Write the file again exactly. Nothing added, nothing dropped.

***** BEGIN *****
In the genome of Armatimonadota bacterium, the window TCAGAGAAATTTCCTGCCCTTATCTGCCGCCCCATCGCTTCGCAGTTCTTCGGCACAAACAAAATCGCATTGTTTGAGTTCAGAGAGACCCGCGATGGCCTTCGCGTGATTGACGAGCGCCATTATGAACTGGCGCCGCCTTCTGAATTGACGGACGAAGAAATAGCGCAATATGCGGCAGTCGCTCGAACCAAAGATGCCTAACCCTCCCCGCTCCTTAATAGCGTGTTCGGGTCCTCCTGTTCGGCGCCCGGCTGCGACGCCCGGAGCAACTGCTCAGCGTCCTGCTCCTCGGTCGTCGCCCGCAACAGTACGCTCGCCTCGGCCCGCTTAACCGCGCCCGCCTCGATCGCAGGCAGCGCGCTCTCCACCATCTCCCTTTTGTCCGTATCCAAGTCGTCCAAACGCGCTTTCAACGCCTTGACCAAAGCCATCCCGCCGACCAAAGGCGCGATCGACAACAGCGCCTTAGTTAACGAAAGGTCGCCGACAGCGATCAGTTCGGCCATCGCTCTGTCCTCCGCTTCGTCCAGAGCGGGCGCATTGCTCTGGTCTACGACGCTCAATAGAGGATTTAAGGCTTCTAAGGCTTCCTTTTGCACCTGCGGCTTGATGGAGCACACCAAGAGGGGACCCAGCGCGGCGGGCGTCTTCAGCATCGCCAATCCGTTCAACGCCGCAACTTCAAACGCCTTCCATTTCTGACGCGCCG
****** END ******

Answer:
In the genome of Armatimonadota bacterium, the window TCAGAGAAATTTCCTGCCCTTATCTGCCGCCCCATCGCTTCGCAGTTCTTCGGCACAAACAAAATCGCATTGTTTGAGTTCAGAGAGACCCGCGATGGCCTTCGCGTGATTGACGAGCGCCATTATGAACTGGCGCCGCCTTCTGAATTGACGGACGAAGAAATAGCGCAATATGCGGCAGTCGCTCGAACCAAAGATGCCTAACCCTCCCCGCTCCTTAATAGCGTGTTCGGGTCCTCCTGTTCGGCGCCCGGCTGCGACGCCCGGAGCAACTGCTCAGCGTCCTGCTCCTCGGTCGTCGCCCGCAACAGTACGCTCGCCTCGGCCCGCTTAACCGCGCCCGCCTCGATCGCAGGCAGCGCGCTCTCCACCATCTCCCTTTTGTCCGTATCCAAGTCGTCCAAACGCGCTTTCAACGCCTTGACCAAAGCCATCCCGCCGACCAAAGGCGCGATCGACAACAGCGCCTTAGTTAACGAAAGGTCGCCGACAGCGATCAGTTCGGCCATCGCTCTGTCCTCCGCTTCGTCCAGAGCGGGCGCATTGCTCTGGTCTACGACGCTCAATAGAGGATTTAAGGCTTCTAAGGCTTCCTTTTGCACCTGCGGCTTGATGGAGCACACCAAGAGGGGACCCAGCGCGGCGGGCGTCTTCAGCATCGCCAATCCGTTCAACGCCGCAACTTCAAACGCCTTCCATTTCTGACGCGCCG